The explosive growth in Internet commerce and other Internet applications has resulted in a heightened demand for strong encryption to secure stored and transmitted data over the Internet. Encryption is a technology that codes and decodes information using a specific mathematical algorithm, so that the encrypted data is incomprehensible to those who are not authorized to see it. The ability to secure information using a variety of strong encryption technologies is vital to the continued growth of the global digital economy.
Current US policy, which was revised in September 1998, permits the export of 56-bit DES products and eliminates requirements for key recovery. Some industries, including insurance and medical, can export products above 56-bit.
The former US export prohibition on encryption products over 40-bit cost otherwise competitive U.S. companies significant global market share and dampened the growth of the US security business.
Cisco advocates a non-cryptographic alternative to key-recovery called "Clear Zone." It is a dynamically created and managed access point that allows the operator of an encrypting device to comply with a legal warrant without giving away a key or weakening overall security. Clear Zone functionality exists in most firewalls, VPN devices and encrypting routers.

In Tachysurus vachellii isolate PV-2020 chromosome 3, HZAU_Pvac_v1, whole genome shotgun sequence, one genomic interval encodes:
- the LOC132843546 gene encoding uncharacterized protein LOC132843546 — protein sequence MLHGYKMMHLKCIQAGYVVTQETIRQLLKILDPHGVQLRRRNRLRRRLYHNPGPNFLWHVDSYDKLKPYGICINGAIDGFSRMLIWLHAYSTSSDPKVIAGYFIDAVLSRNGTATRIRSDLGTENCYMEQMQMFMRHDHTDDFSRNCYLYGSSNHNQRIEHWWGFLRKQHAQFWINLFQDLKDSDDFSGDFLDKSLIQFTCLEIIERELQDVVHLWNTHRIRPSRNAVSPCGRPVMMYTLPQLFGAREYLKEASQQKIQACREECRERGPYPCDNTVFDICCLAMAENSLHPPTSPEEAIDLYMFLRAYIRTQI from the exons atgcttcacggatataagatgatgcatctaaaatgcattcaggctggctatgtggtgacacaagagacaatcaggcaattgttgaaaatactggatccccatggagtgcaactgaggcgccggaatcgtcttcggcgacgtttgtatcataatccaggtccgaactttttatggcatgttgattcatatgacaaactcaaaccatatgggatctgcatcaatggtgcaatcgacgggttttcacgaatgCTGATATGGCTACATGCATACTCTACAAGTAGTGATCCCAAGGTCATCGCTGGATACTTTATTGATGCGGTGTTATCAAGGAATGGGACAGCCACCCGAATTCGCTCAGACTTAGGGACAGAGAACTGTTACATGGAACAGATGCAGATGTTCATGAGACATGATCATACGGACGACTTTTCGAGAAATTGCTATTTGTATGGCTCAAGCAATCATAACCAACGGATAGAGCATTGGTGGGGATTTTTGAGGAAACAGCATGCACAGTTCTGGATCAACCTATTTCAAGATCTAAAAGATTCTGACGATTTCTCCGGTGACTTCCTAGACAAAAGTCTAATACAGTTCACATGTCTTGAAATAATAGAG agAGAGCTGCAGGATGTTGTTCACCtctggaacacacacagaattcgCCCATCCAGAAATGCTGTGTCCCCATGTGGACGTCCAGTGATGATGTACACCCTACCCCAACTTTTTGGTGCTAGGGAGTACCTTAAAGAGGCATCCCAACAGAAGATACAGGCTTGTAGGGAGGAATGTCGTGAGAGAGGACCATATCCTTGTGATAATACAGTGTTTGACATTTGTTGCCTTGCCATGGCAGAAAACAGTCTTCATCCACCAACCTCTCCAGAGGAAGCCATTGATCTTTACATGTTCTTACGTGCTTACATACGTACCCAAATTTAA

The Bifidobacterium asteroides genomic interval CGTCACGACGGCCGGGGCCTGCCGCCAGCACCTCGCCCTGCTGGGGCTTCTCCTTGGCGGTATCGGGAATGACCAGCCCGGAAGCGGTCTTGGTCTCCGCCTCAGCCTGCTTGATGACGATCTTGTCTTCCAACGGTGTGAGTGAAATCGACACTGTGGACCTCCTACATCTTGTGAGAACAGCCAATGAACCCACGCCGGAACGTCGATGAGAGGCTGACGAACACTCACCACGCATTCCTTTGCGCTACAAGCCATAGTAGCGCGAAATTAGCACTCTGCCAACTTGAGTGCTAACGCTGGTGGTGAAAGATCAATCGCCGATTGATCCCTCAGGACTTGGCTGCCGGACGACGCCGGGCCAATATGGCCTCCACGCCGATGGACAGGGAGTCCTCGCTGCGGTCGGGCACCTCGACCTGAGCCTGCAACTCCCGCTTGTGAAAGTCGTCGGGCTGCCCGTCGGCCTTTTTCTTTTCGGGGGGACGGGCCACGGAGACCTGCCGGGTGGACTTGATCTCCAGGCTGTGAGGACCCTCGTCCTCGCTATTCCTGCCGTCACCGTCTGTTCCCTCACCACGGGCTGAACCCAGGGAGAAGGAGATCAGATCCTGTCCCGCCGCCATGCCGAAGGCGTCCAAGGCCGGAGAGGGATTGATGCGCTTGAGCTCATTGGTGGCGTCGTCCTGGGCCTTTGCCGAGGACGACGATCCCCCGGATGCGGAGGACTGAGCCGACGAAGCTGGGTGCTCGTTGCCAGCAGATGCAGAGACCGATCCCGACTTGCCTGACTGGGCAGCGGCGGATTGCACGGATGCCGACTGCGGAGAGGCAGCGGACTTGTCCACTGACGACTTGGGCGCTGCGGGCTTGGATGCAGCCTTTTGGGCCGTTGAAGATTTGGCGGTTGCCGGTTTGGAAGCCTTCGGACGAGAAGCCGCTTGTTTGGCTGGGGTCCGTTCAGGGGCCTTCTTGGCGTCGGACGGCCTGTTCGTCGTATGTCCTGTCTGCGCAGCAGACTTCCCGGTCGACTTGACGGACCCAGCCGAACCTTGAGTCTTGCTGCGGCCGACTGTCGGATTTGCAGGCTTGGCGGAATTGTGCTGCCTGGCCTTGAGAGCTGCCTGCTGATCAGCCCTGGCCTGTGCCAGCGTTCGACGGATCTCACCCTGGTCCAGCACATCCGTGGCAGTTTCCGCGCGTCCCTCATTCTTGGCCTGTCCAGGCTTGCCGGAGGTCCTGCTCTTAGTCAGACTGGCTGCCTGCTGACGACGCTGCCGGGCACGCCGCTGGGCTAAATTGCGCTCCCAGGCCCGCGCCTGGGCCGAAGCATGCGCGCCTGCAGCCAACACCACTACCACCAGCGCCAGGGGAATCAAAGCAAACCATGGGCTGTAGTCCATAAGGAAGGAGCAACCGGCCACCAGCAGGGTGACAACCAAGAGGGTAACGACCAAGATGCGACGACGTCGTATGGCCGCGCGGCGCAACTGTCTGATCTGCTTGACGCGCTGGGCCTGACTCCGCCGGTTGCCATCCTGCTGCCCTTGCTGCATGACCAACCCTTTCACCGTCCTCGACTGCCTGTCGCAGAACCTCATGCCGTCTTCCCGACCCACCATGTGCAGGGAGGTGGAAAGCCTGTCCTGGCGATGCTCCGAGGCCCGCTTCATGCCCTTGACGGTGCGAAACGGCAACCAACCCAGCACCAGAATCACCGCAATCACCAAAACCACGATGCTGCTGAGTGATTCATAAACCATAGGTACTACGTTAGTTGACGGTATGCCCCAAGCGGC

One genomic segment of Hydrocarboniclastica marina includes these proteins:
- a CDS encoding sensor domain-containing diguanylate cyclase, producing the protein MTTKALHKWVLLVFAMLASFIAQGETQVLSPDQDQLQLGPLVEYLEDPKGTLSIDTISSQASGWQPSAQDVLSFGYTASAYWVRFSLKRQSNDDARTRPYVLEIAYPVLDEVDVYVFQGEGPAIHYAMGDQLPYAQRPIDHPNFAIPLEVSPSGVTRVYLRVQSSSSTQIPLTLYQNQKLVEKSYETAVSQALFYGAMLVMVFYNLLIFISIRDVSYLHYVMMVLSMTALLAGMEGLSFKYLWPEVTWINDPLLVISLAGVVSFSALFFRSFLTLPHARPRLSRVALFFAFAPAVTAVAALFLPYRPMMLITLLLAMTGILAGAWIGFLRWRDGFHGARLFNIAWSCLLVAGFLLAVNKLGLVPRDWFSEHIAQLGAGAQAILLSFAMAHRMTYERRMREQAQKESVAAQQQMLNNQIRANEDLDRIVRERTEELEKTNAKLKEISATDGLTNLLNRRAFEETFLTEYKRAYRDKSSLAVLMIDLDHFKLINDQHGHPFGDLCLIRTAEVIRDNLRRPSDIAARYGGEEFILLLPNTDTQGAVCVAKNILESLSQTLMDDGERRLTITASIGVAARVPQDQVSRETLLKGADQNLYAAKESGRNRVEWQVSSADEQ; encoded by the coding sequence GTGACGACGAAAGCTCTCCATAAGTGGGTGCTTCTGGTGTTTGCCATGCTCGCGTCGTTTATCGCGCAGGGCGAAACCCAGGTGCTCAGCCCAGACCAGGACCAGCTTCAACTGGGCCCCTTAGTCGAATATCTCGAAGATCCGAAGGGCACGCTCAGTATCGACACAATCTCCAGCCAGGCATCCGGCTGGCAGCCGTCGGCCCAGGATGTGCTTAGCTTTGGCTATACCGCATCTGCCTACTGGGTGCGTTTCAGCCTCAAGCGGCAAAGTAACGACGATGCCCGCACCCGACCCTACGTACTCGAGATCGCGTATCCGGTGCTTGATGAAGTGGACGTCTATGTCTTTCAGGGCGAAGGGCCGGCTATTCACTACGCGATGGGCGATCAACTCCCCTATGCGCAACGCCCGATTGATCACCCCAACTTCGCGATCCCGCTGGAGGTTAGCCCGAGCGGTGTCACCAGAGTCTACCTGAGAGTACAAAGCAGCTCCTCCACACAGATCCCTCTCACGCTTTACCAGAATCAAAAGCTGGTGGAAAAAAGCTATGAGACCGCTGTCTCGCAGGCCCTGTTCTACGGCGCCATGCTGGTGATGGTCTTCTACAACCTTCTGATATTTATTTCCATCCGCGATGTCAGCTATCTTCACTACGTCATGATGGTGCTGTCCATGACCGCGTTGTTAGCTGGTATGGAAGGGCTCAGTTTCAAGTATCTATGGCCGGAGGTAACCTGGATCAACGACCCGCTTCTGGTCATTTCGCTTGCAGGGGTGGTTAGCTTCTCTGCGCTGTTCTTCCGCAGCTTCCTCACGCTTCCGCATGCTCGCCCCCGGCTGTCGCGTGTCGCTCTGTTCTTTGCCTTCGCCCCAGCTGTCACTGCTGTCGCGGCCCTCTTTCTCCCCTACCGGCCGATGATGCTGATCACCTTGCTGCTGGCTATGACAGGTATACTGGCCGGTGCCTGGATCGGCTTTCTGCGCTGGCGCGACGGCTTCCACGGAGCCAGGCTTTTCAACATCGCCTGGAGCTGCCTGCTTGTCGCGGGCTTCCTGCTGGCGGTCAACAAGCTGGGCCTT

Cisco is working to educate government officials and other policy makers concerning the deployment of encryption in data networks and the need to deploy robust encryption to ensure the security of data networks. Cisco is also a member of the Americans for Computer Privacy (ACP), a lobbying organization that is working to pass legislation to liberalize export controls on encryption for American companies.
Thirteen high-tech companies, including Cisco, issued a news release on July 13th endorsing a 'private doorbell' solution to the network encryption stalemate called 'operator action.'
Nine of the 13 companies filed proposals with the U.S. Department of Commerce asking for permission to sell strong encryption products abroad that use operator action technologies.
Under the operator action model, information traveling over a data network remains secure and private unless a network operator is served with a legal warrant or court order.
A Computer Systems Policy Project study estimates that current restrictions on encryption technology will cost 200,000 high-skill, high-wage jobs by the year 2000.
The Department of Commerce announced that foreign competitors from more than 20 countries are selling hundreds of strong (128-bit and above) encryption products.
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